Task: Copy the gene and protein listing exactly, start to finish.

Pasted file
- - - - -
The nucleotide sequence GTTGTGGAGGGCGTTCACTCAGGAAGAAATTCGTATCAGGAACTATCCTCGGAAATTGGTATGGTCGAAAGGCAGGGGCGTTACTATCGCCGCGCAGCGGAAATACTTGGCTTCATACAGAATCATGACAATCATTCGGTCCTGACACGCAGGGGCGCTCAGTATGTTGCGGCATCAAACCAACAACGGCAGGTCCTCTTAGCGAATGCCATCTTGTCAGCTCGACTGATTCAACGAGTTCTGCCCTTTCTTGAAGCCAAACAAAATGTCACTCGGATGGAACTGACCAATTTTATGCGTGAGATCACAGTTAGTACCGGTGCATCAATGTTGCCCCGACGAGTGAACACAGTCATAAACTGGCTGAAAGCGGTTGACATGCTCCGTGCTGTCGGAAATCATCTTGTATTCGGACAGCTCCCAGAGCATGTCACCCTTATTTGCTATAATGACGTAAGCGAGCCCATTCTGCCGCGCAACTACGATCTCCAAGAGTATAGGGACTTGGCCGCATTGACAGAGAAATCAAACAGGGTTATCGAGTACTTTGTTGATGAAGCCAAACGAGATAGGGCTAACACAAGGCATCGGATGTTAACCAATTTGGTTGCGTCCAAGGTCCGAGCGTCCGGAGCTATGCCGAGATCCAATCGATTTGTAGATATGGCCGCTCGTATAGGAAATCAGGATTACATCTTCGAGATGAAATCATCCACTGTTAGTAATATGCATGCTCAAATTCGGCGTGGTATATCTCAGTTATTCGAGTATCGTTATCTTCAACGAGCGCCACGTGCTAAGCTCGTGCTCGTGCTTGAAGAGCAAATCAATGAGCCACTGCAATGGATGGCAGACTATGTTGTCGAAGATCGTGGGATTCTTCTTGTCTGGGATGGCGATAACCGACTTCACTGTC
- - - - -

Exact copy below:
The nucleotide sequence GTTGTGGAGGGCGTTCACTCAGGAAGAAATTCGTATCAGGAACTATCCTCGGAAATTGGTATGGTCGAAAGGCAGGGGCGTTACTATCGCCGCGCAGCGGAAATACTTGGCTTCATACAGAATCATGACAATCATTCGGTCCTGACACGCAGGGGCGCTCAGTATGTTGCGGCATCAAACCAACAACGGCAGGTCCTCTTAGCGAATGCCATCTTGTCAGCTCGACTGATTCAACGAGTTCTGCCCTTTCTTGAAGCCAAACAAAATGTCACTCGGATGGAACTGACCAATTTTATGCGTGAGATCACAGTTAGTACCGGTGCATCAATGTTGCCCCGACGAGTGAACACAGTCATAAACTGGCTGAAAGCGGTTGACATGCTCCGTGCTGTCGGAAATCATCTTGTATTCGGACAGCTCCCAGAGCATGTCACCCTTATTTGCTATAATGACGTAAGCGAGCCCATTCTGCCGCGCAACTACGATCTCCAAGAGTATAGGGACTTGGCCGCATTGACAGAGAAATCAAACAGGGTTATCGAGTACTTTGTTGATGAAGCCAAACGAGATAGGGCTAACACAAGGCATCGGATGTTAACCAATTTGGTTGCGTCCAAGGTCCGAGCGTCCGGAGCTATGCCGAGATCCAATCGATTTGTAGATATGGCCGCTCGTATAGGAAATCAGGATTACATCTTCGAGATGAAATCATCCACTGTTAGTAATATGCATGCTCAAATTCGGCGTGGTATATCTCAGTTATTCGAGTATCGTTATCTTCAACGAGCGCCACGTGCTAAGCTCGTGCTCGTGCTTGAAGAGCAAATCAATGAGCCACTGCAATGGATGGCAGACTATGTTGTCGAAGATCGTGGGATTCTTCTTGTCTGGGATGGCGATAACCGACTTCACTGTC